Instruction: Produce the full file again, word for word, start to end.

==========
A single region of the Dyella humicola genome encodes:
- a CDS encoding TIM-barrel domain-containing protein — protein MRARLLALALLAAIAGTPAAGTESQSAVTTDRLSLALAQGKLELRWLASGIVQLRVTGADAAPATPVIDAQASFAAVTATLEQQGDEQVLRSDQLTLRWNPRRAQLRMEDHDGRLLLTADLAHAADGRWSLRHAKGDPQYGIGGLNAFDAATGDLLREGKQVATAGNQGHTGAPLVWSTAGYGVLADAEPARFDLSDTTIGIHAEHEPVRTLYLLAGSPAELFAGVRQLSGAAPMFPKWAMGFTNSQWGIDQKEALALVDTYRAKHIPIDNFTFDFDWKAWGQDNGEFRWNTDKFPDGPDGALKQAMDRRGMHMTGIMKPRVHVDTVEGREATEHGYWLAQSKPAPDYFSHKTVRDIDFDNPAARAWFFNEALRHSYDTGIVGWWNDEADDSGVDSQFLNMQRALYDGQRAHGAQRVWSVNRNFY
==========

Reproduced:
A single region of the Dyella humicola genome encodes:
- a CDS encoding TIM-barrel domain-containing protein — protein MRARLLALALLAAIAGTPAAGTESQSAVTTDRLSLALAQGKLELRWLASGIVQLRVTGADAAPATPVIDAQASFAAVTATLEQQGDEQVLRSDQLTLRWNPRRAQLRMEDHDGRLLLTADLAHAADGRWSLRHAKGDPQYGIGGLNAFDAATGDLLREGKQVATAGNQGHTGAPLVWSTAGYGVLADAEPARFDLSDTTIGIHAEHEPVRTLYLLAGSPAELFAGVRQLSGAAPMFPKWAMGFTNSQWGIDQKEALALVDTYRAKHIPIDNFTFDFDWKAWGQDNGEFRWNTDKFPDGPDGALKQAMDRRGMHMTGIMKPRVHVDTVEGREATEHGYWLAQSKPAPDYFSHKTVRDIDFDNPAARAWFFNEALRHSYDTGIVGWWNDEADDSGVDSQFLNMQRALYDGQRAHGAQRVWSVNRNFY